Blog: The role of educational mediators during Bulgaria’s state of emergency
By Denitsa Ivanova from Amalipe Centre for Interethnic Dialog and Tolerance (part of the Roma Civil Monitor in Bulgaria). The author describes what it is like for Romani mediators there under the COVID-19 state of emergency in the article that was originally published here on 25 March 2020.
Because of the COVID-19 pandemic, recent days have been hard and difficult for all of us. We have had to dramatically change our daily lives.
Becoming mobilized and responsible is what is now required. We should be grateful to all the doctors, nurses and pharmacists who are in direct contact with the sick and the infected constantly. They really are heroes!
We all have had to give up our regular routines, and that's not easy for anyone. However, teachers have had to radically change their way of working and introduce completely innovative methods. Many are now creating digital lessons for the first time and using different ways of working online with students, and this is not easy at all. They also deserve our thanks.
I also want us to bear in mind another group of people behind the scenes who are just as brave and who risk their lives every day – the hundreds of educational mediators across the country. The truth is that not all children everywhere have the Internet or devices to use it. For these students, no matter how interesting and modern the learning platforms are that are created, they will not be useful without aid in accessing them.
Children from poor families and neighbourhoods, or students with special educational needs, have been visited by educational mediators who bring them paperwork and explain to them how to get into the electronic systems. Some schools have provided masks and protective materials for the mediators, but others have not yet been able to do so. The director of Lyuben Karavelov High School in Varna told us that due to the depleted supplies of masks in the city, mediator Aydin Murshud is visiting students wearing a mask of his own making. This is also the case in the village of Pet Mogili - while gloves and disinfectants are being provided and mediator Silvia Miteva uses them and distributes them to people, there are simply no masks, so she is also protected with by wearing homemade ones. Principals are looking for all kinds of sources for masks but are frustrated by the exhaustion on the market. It is important that these people be urgently supplied.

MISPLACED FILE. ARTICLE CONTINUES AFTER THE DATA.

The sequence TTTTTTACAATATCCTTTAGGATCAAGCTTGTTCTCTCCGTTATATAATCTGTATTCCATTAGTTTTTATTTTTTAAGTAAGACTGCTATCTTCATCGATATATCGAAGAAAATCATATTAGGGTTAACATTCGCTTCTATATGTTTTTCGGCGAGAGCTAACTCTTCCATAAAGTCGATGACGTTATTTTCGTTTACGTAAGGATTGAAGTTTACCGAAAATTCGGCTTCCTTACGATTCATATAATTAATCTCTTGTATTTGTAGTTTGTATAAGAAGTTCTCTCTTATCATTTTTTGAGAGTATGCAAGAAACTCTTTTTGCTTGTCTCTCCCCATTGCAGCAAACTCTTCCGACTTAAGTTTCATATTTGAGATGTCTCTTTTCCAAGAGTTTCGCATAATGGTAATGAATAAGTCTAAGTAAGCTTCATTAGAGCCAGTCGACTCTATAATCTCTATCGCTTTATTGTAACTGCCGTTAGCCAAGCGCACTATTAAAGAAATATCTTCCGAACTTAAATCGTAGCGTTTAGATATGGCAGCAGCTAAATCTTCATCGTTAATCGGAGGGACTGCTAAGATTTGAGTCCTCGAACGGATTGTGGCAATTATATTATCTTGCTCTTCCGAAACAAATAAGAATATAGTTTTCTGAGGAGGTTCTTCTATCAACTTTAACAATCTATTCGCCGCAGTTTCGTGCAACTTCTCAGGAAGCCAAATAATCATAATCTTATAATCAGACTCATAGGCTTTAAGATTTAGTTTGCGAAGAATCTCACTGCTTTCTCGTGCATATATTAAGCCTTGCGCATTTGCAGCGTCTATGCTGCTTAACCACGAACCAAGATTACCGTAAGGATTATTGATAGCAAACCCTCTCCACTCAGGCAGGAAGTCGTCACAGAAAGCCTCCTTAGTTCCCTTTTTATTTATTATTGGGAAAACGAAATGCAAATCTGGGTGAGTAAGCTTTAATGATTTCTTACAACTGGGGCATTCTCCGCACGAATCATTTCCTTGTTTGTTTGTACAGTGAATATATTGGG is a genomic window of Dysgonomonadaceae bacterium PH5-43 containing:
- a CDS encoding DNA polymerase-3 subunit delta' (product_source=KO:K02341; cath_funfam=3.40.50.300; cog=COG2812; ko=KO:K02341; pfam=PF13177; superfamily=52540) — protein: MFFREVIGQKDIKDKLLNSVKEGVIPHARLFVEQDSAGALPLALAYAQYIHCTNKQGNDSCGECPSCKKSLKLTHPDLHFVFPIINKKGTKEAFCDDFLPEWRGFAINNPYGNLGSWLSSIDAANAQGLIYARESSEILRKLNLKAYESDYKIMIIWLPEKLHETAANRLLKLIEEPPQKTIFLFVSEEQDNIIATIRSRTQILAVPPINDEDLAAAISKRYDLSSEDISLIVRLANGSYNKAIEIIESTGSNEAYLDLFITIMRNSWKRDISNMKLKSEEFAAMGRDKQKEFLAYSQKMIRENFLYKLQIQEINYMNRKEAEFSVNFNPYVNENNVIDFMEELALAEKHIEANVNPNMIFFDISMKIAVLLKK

I would also note that whatever the conditions are, none of the mediators refuses to work. Each is aware of the seriousness of their task and is looking for various ways to help. For example, Boycho Kochev, a mediator in the village of Karadzhovo, Plovdiv district, uses online chats and video calls to track how the children are handling distance learning, to help them with registration, to send them homework and generally mobilize them to be serious.
Many more examples can be given from anywhere in Bulgaria. It is important to note the merit of these people. In addition to helping the children tirelessly, they go around to the houses and talk to the adults, explaining that they should stay home and stay safe. They keep track of the alerts about people returning from abroad and announce them to crisis staffs. They create online campaigns and are in constant contact with children and adults. They calm people and inform them. Their efforts are helping to keep the numbers of those infected from rising dramatically - and let us remind you, they are doing this by risking their lives.
The good thing about hard times is that they remind us of what is most important and teach us to be grateful. May we be thankful today and in the coming difficult days that await us to all those who fight and help.
Let us also be grateful to all tireless educational mediators across the country!
Amalipe Centre for Interethnic Dialog and Tolerance has been involved in the Roma Civil Monitor (RCM) pilot project, and developed and coordinated monitoring reports on the Roma inclusion policy in Bulgaria.
The RCM pilot project is carried out for the European Commission, DG Justice and Consumers. It is coordinated by the Center for Policy Studies of the Central European University (CEU CPS), in partnership with the European Roma Grassroots Organisations Network (ERGO Network), the European Roma Rights Centre (ERRC), the Fundación Secretariado Gitano (FSG) and the Roma Education Fund (REF) and implemented with around 90 NGOs and experts from up to 27 member states.
The opinions expressed in these blog posts are the sole responsibility of the authors and/or their organizations. The CEU Center for Policy Studies is not responsible for any use that may be made of the information or opinions contained herein.